The New Testament tells us four reasons why there are no apostles after the first century.
1. Christ's original apostles were only twelve in number (Matthew 10:1-4). Judas Iscariot lost his place because of his wickedness, but God replaced him with Matthias (Acts 1:15-26). At the end of time, the Lord symbolically says there are still only twelve (Revelation 21:14).
A short time after Pentecost, God chose Paul to be an apostle (Acts 9:1-20). Paul didn't join the Twelve; though he was equal in authority to them (Galatians 1:1). It also appears Barnabas was an apostle, prior to Paul, in light of Barnabas being called by that title in Acts 14:4.
2. The purpose of the apostles was to found the Christian faith, not merely to spread it. The apostles were not just church-planters. The apostles, along with the New Testament prophets, were the foundation of the Christian Church (Ephesians 2:19-20). This is why the New Jerusalem in Revelation 21 pictures them as foundation-stones. This function made their role unique.
3. Paul said he was the last of the apostles, because he was the last to see the resurrected Christ (1 Corinthians 15:8). This implies that Paul saw Christ's actual physical body, while on the road to Damascus. Paul had been in ministry for several years when he wrote 1st Corinthians, and yet (according to him) no one had seen the risen Christ after he did. Paul was the last.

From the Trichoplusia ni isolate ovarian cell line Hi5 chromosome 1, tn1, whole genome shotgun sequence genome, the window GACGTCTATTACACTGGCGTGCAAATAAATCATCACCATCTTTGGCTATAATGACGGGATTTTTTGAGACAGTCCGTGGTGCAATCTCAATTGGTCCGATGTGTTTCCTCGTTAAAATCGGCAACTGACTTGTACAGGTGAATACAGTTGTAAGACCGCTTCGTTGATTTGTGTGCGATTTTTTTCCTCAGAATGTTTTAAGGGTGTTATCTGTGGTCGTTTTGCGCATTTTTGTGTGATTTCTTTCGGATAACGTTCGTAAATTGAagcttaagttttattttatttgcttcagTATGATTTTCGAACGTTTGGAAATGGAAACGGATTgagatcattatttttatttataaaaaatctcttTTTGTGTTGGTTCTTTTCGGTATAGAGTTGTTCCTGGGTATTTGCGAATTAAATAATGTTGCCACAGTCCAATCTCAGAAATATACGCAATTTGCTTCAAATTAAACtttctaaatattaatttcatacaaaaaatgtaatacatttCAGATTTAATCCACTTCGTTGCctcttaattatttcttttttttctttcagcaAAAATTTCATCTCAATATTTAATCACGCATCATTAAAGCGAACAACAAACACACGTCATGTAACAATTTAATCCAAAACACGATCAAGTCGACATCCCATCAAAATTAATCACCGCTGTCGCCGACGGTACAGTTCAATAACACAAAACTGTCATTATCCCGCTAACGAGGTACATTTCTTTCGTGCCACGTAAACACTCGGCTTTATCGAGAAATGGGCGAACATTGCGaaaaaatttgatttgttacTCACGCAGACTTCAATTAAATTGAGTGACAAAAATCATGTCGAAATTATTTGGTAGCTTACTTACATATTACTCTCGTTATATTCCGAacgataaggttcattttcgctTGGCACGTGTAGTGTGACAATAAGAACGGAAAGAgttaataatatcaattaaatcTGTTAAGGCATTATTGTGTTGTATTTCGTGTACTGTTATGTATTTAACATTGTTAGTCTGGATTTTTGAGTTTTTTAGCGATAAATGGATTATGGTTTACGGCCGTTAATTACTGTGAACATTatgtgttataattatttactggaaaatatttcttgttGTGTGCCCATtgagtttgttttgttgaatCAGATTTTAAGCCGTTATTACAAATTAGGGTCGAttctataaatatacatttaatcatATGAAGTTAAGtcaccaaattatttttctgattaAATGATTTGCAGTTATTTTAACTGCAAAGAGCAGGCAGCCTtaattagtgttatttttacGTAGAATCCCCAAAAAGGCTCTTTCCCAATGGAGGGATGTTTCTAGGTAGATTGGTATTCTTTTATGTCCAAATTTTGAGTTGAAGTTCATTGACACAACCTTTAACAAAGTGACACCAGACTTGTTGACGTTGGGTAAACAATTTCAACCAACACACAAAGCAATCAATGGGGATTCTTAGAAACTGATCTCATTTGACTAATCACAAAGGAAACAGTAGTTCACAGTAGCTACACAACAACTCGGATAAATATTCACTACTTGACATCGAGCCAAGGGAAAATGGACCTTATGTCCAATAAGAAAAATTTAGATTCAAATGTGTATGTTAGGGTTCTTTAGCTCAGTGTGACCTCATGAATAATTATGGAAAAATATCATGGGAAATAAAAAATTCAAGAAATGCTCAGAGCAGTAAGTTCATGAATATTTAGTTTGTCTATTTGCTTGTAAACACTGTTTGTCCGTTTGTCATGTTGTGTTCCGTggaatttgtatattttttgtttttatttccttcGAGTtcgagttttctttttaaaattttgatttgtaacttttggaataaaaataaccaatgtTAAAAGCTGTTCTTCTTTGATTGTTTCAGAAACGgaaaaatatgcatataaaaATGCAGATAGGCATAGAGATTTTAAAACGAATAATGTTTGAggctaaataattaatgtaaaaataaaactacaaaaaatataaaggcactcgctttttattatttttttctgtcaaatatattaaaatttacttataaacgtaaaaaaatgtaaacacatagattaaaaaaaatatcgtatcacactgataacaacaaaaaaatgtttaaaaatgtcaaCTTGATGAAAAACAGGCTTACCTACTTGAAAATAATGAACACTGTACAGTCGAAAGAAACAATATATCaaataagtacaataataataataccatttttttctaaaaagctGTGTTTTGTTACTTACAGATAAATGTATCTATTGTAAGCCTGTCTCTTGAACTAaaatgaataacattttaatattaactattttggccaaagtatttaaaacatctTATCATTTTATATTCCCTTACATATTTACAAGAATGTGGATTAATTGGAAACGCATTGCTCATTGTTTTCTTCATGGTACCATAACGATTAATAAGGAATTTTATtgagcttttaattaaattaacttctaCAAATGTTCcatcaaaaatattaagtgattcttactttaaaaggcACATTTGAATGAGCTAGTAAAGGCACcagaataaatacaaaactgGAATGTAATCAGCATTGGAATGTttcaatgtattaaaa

4. The position of "apostle" does not pass down from anyone to anyone. The Roman Catholic doctrine of apostolic succession has no Biblical basis behind it. The "rock" upon which Christ builds His church is Peter's confession of faith, not Peter himself. Christ said, "upon this rock", not "upon you." There is no rule that says that "apostle" or "prophet" are continuous positions, when there is positive Biblical evidence that they (unlike evangelist, pastor, and teacher) had time-limiting attributes.
So, the original twelve apostles were a closed set. No more than twelve, and no more than those twelve. God then ordained two more (Paul and Barnabas) during the founding of the Church, in order to found the Church. But the Church has been thoroughly founded; it doesn't need any more founding, and it isn't being continuously founded a little bit every day.
The New Testament ended with the book of Revelation, with a warning not to add anything to it. God may work signs through various preachers over the years, but that doesn't make those preachers apostles; it just means God gave them a spiritual gift. The word apostolos is sometimes used in the New Testament in the generic sense of "messenger", like when someone brought a message or gift to Paul from a church. But we speak here of "apostle" in the specialized sense with which we are familiar.
There are no apostles, because the apostles finished their work. They established the Gospel by their eye-witness, and wrote the New Testament as our rule of faith. Their work is then carried on through the years by evangelists, pastors, and teachers.